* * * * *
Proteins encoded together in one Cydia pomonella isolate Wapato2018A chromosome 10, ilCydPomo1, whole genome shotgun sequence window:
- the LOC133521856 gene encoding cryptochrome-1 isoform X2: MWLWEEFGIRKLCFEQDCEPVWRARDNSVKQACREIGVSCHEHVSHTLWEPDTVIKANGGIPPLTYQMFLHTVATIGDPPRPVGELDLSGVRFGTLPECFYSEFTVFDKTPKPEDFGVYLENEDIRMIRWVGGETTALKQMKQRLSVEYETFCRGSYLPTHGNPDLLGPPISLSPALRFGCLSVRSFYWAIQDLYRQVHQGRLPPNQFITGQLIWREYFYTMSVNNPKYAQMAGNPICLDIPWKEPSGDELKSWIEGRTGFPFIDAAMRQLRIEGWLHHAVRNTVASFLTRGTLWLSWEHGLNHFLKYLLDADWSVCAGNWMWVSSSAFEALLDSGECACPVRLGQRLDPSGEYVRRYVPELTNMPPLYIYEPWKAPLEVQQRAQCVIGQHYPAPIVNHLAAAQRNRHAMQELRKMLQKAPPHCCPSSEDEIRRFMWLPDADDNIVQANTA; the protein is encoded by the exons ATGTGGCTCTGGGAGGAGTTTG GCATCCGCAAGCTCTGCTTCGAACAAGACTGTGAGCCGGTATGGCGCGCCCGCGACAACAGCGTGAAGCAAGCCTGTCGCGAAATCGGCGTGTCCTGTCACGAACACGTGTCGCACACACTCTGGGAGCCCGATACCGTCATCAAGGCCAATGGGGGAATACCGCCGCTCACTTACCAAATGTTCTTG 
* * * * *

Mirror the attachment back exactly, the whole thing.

Proteins encoded together in one Cydia pomonella isolate Wapato2018A chromosome 10, ilCydPomo1, whole genome shotgun sequence window:
- the LOC133521856 gene encoding cryptochrome-1 isoform X2: MWLWEEFGIRKLCFEQDCEPVWRARDNSVKQACREIGVSCHEHVSHTLWEPDTVIKANGGIPPLTYQMFLHTVATIGDPPRPVGELDLSGVRFGTLPECFYSEFTVFDKTPKPEDFGVYLENEDIRMIRWVGGETTALKQMKQRLSVEYETFCRGSYLPTHGNPDLLGPPISLSPALRFGCLSVRSFYWAIQDLYRQVHQGRLPPNQFITGQLIWREYFYTMSVNNPKYAQMAGNPICLDIPWKEPSGDELKSWIEGRTGFPFIDAAMRQLRIEGWLHHAVRNTVASFLTRGTLWLSWEHGLNHFLKYLLDADWSVCAGNWMWVSSSAFEALLDSGECACPVRLGQRLDPSGEYVRRYVPELTNMPPLYIYEPWKAPLEVQQRAQCVIGQHYPAPIVNHLAAAQRNRHAMQELRKMLQKAPPHCCPSSEDEIRRFMWLPDADDNIVQANTA; the protein is encoded by the exons ATGTGGCTCTGGGAGGAGTTTG GCATCCGCAAGCTCTGCTTCGAACAAGACTGTGAGCCGGTATGGCGCGCCCGCGACAACAGCGTGAAGCAAGCCTGTCGCGAAATCGGCGTGTCCTGTCACGAACACGTGTCGCACACACTCTGGGAGCCCGATACCGTCATCAAGGCCAATGGGGGAATACCGCCGCTCACTTACCAAATGTTCTTG 